I know a man who is a contract dog handler currently stationed at Kandahar airport. Mr. Daniel is his narcotics dog, a hyperactive yet skilled springer spaniel, catching multiple bags with hidden compartments filled with the equivalent of marijuana. Mr. Daniel works alongside Lisa, a bomb sniffing German Shepard, who saves lives everyday.

Telling an animal’s story has its challenges – some people don’t feel the same sense of connection with these creatures as others. My friend has told me that many of the Afghani guards just don’t have the same respect for these dogs, even though they are so important and a human could never do their job.

There’s also what I’ve dubbed the “cuteness bump:” the idea that a cute animal story is somehow not as valid – or as newsworthy – as real hard news. But these are powerful and important stories to tell.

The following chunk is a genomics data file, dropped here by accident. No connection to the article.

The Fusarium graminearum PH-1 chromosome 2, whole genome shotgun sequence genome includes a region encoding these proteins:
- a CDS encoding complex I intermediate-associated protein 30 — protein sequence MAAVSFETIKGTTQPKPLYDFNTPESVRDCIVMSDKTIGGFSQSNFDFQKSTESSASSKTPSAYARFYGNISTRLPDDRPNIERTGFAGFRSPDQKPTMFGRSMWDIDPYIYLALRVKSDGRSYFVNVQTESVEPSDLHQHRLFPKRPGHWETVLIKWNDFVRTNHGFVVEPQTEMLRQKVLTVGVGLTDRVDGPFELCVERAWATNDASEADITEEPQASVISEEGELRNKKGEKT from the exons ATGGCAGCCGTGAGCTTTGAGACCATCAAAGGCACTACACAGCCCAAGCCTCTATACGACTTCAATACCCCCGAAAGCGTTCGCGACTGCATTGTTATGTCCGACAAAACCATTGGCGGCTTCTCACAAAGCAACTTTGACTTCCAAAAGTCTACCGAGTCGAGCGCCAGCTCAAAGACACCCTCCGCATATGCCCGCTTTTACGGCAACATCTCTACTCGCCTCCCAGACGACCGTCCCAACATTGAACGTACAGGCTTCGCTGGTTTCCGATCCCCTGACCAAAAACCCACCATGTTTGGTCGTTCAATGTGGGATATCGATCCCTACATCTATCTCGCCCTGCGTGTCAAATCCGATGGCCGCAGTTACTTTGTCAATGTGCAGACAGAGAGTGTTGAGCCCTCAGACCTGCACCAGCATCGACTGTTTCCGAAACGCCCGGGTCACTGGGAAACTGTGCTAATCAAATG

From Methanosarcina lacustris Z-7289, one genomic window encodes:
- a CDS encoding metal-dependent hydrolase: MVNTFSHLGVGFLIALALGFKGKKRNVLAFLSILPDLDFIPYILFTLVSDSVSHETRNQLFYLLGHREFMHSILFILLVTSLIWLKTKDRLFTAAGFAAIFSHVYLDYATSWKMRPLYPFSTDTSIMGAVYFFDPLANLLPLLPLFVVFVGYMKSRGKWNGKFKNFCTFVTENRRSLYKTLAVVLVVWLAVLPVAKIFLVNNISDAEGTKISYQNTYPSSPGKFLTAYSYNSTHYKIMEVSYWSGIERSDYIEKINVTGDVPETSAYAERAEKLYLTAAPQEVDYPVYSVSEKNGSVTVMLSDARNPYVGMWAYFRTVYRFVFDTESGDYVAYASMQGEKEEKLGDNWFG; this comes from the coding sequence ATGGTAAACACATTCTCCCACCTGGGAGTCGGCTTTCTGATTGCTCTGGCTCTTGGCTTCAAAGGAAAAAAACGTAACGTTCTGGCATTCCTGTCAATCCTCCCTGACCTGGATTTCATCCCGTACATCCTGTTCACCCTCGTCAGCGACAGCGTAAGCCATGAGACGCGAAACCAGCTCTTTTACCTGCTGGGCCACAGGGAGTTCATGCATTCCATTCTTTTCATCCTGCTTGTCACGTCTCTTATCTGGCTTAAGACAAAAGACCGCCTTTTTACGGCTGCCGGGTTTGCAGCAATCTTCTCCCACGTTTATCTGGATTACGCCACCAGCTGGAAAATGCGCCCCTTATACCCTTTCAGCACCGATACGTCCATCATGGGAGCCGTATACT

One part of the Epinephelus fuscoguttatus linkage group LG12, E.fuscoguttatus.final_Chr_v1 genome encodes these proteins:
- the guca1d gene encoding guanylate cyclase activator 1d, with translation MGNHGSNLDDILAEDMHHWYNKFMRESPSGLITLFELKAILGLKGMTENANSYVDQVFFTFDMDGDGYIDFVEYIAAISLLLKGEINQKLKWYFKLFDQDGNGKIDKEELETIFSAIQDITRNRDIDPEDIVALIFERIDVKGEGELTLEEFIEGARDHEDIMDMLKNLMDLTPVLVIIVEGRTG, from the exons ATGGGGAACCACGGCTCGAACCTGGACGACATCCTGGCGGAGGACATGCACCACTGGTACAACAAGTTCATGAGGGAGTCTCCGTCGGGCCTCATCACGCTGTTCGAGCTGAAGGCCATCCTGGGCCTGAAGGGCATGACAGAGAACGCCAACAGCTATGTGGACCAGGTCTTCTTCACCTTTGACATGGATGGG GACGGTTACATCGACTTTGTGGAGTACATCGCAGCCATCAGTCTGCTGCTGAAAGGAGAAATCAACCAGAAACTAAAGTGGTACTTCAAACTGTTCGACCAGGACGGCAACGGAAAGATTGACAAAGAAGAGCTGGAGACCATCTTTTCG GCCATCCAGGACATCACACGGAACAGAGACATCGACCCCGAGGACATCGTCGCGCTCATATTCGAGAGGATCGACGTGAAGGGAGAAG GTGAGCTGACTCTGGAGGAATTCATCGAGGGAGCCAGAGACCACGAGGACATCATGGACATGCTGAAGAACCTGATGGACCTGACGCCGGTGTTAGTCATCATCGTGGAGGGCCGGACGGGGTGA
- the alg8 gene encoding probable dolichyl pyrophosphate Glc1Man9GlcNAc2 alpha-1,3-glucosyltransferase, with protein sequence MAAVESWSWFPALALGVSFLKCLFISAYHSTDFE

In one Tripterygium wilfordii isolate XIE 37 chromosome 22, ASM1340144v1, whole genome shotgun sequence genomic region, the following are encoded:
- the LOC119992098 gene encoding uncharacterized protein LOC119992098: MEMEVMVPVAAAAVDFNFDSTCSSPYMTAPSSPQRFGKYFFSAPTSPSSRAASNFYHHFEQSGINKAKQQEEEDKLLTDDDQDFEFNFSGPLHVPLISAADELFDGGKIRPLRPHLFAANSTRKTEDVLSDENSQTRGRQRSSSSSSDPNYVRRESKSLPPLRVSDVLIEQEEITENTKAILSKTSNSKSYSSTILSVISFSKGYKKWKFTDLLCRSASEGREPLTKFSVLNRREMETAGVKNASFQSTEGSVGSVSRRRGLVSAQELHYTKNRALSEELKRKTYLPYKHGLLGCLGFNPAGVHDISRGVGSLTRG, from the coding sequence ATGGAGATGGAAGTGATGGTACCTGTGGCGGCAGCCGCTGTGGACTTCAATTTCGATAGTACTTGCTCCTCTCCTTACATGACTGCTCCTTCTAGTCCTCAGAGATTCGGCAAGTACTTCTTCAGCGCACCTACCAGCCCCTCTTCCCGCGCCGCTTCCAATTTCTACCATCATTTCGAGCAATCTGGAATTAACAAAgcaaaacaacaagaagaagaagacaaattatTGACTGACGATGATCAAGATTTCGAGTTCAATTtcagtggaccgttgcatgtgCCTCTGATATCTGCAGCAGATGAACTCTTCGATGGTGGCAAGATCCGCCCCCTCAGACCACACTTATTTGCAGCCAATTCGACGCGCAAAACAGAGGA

A classmate of mine, Krystalle Ramlakhan, did an excellent TV story about the Winnipeg Humane Society’s spay and neuter program. At the beginning, there are great visuals of the three most adorable puppies. Then one is taken into the surgery room and later, put under for her fixing.

When I first watched it I had to look away, I couldn’t watch this cute, adorable, little animal in surgery. It was the first time I had been exposed to something like this, but then I thought about how powerful it is – this story made me feel something. And that’s good journalism.

On Sunday March 18, my classmates and I are putting on a nine-hour telethon for the Winnipeg Humane Society airing on Shaw TV Winnipeg. Even though it’s not a six o clock evening news report, I will be doing the same job as a hard news reporter: putting together evocative packaged stories and hosting on-air.

I myself will be heading into the surgery room with a cat and dog to report on some of the amazing work the Humane Society vets do to relieve animals of their pain and keep them safe.